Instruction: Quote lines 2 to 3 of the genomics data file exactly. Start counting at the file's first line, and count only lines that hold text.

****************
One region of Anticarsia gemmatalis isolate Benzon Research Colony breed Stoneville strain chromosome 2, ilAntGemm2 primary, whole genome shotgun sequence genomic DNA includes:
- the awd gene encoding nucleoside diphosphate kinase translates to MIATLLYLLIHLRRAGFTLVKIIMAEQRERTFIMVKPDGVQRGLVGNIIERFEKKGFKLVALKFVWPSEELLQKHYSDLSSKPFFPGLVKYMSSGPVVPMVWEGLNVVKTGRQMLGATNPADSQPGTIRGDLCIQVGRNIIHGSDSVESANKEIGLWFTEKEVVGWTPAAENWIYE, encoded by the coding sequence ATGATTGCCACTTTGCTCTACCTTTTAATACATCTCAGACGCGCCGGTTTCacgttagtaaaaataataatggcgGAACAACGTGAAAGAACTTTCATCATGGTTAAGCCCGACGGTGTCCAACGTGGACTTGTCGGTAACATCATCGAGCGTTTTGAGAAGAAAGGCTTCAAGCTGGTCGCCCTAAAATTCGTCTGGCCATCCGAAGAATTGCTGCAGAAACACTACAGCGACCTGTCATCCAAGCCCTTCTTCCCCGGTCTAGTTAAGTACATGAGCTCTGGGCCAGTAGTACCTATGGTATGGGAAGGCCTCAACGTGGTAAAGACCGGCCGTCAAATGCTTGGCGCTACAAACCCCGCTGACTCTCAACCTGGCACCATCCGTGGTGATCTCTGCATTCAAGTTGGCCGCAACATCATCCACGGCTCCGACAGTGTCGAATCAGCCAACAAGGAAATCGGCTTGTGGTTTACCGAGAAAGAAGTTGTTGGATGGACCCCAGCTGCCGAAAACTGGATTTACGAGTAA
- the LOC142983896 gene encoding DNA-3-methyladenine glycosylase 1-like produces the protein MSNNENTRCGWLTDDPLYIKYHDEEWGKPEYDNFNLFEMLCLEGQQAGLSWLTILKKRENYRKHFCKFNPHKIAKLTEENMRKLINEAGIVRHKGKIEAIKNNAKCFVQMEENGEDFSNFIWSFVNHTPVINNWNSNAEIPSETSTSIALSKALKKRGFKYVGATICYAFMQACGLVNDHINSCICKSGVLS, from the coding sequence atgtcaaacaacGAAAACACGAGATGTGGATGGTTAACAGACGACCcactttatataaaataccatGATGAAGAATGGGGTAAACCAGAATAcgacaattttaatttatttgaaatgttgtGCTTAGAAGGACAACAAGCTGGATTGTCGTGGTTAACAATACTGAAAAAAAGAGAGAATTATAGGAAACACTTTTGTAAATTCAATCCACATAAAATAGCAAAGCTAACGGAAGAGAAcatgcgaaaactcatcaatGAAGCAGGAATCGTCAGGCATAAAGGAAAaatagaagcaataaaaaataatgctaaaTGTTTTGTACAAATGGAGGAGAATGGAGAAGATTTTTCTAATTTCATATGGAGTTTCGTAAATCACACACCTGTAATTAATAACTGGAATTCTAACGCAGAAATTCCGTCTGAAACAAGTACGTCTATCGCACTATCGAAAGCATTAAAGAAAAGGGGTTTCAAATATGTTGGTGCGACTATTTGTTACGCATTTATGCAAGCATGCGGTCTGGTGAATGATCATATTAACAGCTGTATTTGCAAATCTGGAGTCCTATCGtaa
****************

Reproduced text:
- the awd gene encoding nucleoside diphosphate kinase translates to MIATLLYLLIHLRRAGFTLVKIIMAEQRERTFIMVKPDGVQRGLVGNIIERFEKKGFKLVALKFVWPSEELLQKHYSDLSSKPFFPGLVKYMSSGPVVPMVWEGLNVVKTGRQMLGATNPADSQPGTIRGDLCIQVGRNIIHGSDSVESANKEIGLWFTEKEVVGWTPAAENWIYE, encoded by the coding sequence ATGATTGCCACTTTGCTCTACCTTTTAATACATCTCAGACGCGCCGGTTTCacgttagtaaaaataataatggcgGAACAACGTGAAAGAACTTTCATCATGGTTAAGCCCGACGGTGTCCAACGTGGACTTGTCGGTAACATCATCGAGCGTTTTGAGAAGAAAGGCTTCAAGCTGGTCGCCCTAAAATTCGTCTGGCCATCCGAAGAATTGCTGCAGAAACACTACAGCGACCTGTCATCCAAGCCCTTCTTCCCCGGTCTAGTTAAGTACATGAGCTCTGGGCCAGTAGTACCTATGGTATGGGAAGGCCTCAACGTGGTAAAGACCGGCCGTCAAATGCTTGGCGCTACAAACCCCGCTGACTCTCAACCTGGCACCATCCGTGGTGATCTCTGCATTCAAGTTGGCCGCAACATCATCCACGGCTCCGACAGTGTCGAATCAGCCAACAAGGAAATCGGCTTGTGGTTTACCGAGAAAGAAGTTGTTGGATGGACCCCAGCTGCCGAAAACTGGATTTACGAGTAA
- the LOC142983896 gene encoding DNA-3-methyladenine glycosylase 1-like produces the protein MSNNENTRCGWLTDDPLYIKYHDEEWGKPEYDNFNLFEMLCLEGQQAGLSWLTILKKRENYRKHFCKFNPHKIAKLTEENMRKLINEAGIVRHKGKIEAIKNNAKCFVQMEENGEDFSNFIWSFVNHTPVINNWNSNAEIPSETSTSIALSKALKKRGFKYVGATICYAFMQACGLVNDHINSCICKSGVLS, from the coding sequence atgtcaaacaacGAAAACACGAGATGTGGATGGTTAACAGACGACCcactttatataaaataccatGATGAAGAATGGGGTAAACCAGAATAcgacaattttaatttatttgaaatgttgtGCTTAGAAGGACAACAAGCTGGATTGTCGTGGTTAACAATACTGAAAAAAAGAGAGAATTATAGGAAACACTTTTGTAAATTCAATCCACATAAAATAGCAAAGCTAACGGAAGAGAAcatgcgaaaactcatcaatGAAGCAGGAATCGTCAGGCATAAAGGAAAaatagaagcaataaaaaataatgctaaaTGTTTTGTACAAATGGAGGAGAATGGAGAAGATTTTTCTAATTTCATATGGAGTTTCGTAAATCACACACCTGTAATTAATAACTGGAATTCTAACGCAGAAATTCCGTCTGAAACAAGTACGTCTATCGCACTATCGAAAGCATTAAAGAAAAGGGGTTTCAAATATGTTGGTGCGACTATTTGTTACGCATTTATGCAAGCATGCGGTCTGGTGAATGATCATATTAACAGCTGTATTTGCAAATCTGGAGTCCTATCGtaa